Peter Wind­sor re­calls a peer­less per­for­mance at the 1961 Monaco Grand Prix, in which Stir­ling Moss took his ag­ing Rob Walker Lo­tus 18 to a breath­tak­ing vic­tory over Fer­rari

F1 Racing - - CONTENTS -

The 1961 Monaco Grand Prix

Stir­ling Moss was at the peak of his pow­ers in 1961. Be­hind him were the Mercedes days along­side Fan­gio and the dom­i­nant Van­wall years with Tony Brooks. Now, in the hype pre­ced­ing the open­ing round of the new 1.5-litre F1, Moss was a pro­fes­sional ath­lete at the ab­so­lute pin­na­cle of his abil­ity – a sun­tanned, global celebrity who trav­elled the planet as the great­est driver of them all.

He ew to Nice that year in a dark suit and tie; he zapped around Monaco on a new mini-bike; he was im­mac­u­late in the pit­lane with his two-piece Dunlop blues, his Her­bert John­son hel­met with the leather side cov­ers, Westover moc­casins and Mk 1 Pi­o­neer gog­gles. And he drove, of course, for the small, pri­vately run Rob Walker team. An English Lone Ranger.

Innes Ire­land, in one of the new works Lo­tus 21s, crashed luridly in prac­tice when he se­lected sec­ond in­stead of fourth in the tun­nel. Stir­ling was rst on the scene, helping to load Innes onto a stretcher be­fore or­gan­is­ing the oblig­a­tory cig­a­rette. Stir­ling’s Cli­max engine was for the rest of the day off-song; Alf Fran­cis, Walker’s chief me­chanic, was in a ter­ri­ble mood.

Then it all came to­gether. Moss took pole ahead of Richie Ginther’s much more pow­er­ful 120° V6 Fer­rari 156. But there was still more drama be­fore the start.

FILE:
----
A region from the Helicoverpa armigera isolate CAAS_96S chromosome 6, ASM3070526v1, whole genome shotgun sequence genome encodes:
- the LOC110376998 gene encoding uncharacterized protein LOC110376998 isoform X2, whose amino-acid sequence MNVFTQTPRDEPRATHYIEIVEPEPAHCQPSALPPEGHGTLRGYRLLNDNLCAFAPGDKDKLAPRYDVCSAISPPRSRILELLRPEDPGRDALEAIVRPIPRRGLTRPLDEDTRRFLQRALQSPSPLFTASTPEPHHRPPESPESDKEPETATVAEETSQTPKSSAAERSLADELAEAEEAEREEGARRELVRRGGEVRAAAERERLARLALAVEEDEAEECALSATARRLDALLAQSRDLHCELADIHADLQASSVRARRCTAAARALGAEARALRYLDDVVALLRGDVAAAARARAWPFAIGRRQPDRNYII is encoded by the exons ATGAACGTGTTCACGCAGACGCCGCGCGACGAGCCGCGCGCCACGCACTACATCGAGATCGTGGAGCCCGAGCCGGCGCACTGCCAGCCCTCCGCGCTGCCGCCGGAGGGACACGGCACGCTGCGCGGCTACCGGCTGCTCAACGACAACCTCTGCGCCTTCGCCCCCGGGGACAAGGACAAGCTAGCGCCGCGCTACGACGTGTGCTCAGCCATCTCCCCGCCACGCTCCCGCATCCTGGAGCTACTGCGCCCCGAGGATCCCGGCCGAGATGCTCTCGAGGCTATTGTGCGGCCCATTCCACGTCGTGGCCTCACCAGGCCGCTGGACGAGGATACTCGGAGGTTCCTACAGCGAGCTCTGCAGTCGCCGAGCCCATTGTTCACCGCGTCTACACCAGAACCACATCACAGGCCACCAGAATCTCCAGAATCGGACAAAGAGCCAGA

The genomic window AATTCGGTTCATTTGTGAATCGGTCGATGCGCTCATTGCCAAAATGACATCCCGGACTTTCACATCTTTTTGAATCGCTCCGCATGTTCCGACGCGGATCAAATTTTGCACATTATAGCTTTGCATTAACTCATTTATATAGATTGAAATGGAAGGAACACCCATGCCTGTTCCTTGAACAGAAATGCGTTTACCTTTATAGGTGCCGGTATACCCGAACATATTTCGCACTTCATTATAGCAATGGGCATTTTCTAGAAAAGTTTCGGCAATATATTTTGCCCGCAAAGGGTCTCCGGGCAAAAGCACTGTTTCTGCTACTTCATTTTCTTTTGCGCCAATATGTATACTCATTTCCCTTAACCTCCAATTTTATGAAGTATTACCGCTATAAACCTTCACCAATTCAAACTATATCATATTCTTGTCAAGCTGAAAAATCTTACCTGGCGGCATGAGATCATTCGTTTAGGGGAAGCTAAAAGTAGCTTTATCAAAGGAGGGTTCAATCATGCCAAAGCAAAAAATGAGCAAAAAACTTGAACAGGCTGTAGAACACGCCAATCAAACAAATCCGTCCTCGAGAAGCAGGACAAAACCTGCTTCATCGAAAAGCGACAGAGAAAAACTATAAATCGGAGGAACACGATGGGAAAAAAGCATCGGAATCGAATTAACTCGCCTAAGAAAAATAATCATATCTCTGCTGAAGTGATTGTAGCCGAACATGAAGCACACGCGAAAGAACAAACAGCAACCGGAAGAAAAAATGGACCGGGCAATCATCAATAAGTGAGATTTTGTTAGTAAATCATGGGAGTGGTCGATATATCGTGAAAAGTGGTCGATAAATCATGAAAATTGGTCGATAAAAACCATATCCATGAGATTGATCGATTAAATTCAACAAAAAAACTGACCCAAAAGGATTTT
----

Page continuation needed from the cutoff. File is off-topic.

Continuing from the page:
Stir­ling asked Alf to re­move the chas­sis side pan­els of his Lo­tus 18 to al­low bet­ter cock­pit cool­ing. As Alf set to work he no­ticed a crack in one of the tubu­lar chas­sis frames. With­out hes­i­ta­tion, he lit up a weld­ing torch and made good the frac­ture – full fuel tanks and all. Stir­ling stood calmly by, sip­ping a cup of wa­ter.

Ginther, with 15 per cent more power, won the drag down to the Gas­works Hair­pin. Stir­ling headed the chase, tak­ing time to wave to pho­tog­ra­phers and friends as he rounded the Sta­tion Hair­pin. He was pac­ing him­self, pre­par­ing for the pun­ish­ing two-and-ahalf hours that lay ahead.

He be­gan to race on lap 14, dart­ing down the in­side of the hair­pin as Richie mo­men­tar­ily re­laxed. Stir­ling then drove the next 86 laps of Monte Carlo on the limit. He pul­verised his pole time; he per­fectly played the back-mark­ers; he max­imised the 18’s han­dling. He was at through a tun­nel that in­vari­ably in­duced a throt­tle lift; he was inch-per­fect, lap af­ter lap, through Ste Dévote – back then a very fast, fourth-gear right-han­der. “At the start of each lap,” he said later, “I’d say, ‘Right. I’ll try to do the per­fect lap from here. Then, a few cor­ners later, I’d make a small mis­take and start it all again…’”

He won it and beat the Fer­raris against all the odds. And here’s the thing: had Stir­ling driven ev­ery lap at pole speed, his to­tal race time would have been 40s slower.

Stir­ling’s par­ents were there at the nish (al­though Princess Grace and Prince Rainier were ab­sent). Stir­ling stood in dis­be­lief as he was em­braced by Louis Ch­i­ron.… then ‘God Save the Queen’, back in the 18 for the lap of hon­our, cig­a­rette aglow, gar­landed by ow­ers.

Stir­ling vis­ited Innes in hospi­tal that night. Then he par­tied deep into the morn­ing.

Moss on his way to an epic Monaco win, the side pan­els on his Lo­tus 18 re­moved to as­sist cool­ing

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